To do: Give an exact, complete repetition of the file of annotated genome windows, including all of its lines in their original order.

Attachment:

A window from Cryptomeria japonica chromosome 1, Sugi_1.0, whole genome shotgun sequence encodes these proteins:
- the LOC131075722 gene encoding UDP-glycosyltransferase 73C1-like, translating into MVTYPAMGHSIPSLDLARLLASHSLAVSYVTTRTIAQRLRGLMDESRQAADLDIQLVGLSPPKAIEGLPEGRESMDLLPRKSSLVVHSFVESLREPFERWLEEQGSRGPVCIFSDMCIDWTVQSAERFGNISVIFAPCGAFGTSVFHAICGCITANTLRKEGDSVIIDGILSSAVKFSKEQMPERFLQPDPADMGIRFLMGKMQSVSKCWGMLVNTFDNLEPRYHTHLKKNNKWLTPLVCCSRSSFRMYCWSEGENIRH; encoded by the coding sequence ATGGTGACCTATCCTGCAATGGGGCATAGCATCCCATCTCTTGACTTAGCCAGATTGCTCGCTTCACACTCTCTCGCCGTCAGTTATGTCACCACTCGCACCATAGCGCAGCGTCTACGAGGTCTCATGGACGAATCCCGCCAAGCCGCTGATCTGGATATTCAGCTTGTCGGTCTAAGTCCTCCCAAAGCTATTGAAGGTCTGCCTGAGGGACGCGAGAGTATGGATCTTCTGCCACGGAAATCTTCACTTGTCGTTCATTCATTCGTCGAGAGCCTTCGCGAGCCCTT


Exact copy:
A window from Cryptomeria japonica chromosome 1, Sugi_1.0, whole genome shotgun sequence encodes these proteins:
- the LOC131075722 gene encoding UDP-glycosyltransferase 73C1-like, translating into MVTYPAMGHSIPSLDLARLLASHSLAVSYVTTRTIAQRLRGLMDESRQAADLDIQLVGLSPPKAIEGLPEGRESMDLLPRKSSLVVHSFVESLREPFERWLEEQGSRGPVCIFSDMCIDWTVQSAERFGNISVIFAPCGAFGTSVFHAICGCITANTLRKEGDSVIIDGILSSAVKFSKEQMPERFLQPDPADMGIRFLMGKMQSVSKCWGMLVNTFDNLEPRYHTHLKKNNKWLTPLVCCSRSSFRMYCWSEGENIRH; encoded by the coding sequence ATGGTGACCTATCCTGCAATGGGGCATAGCATCCCATCTCTTGACTTAGCCAGATTGCTCGCTTCACACTCTCTCGCCGTCAGTTATGTCACCACTCGCACCATAGCGCAGCGTCTACGAGGTCTCATGGACGAATCCCGCCAAGCCGCTGATCTGGATATTCAGCTTGTCGGTCTAAGTCCTCCCAAAGCTATTGAAGGTCTGCCTGAGGGACGCGAGAGTATGGATCTTCTGCCACGGAAATCTTCACTTGTCGTTCATTCATTCGTCGAGAGCCTTCGCGAGCCCTT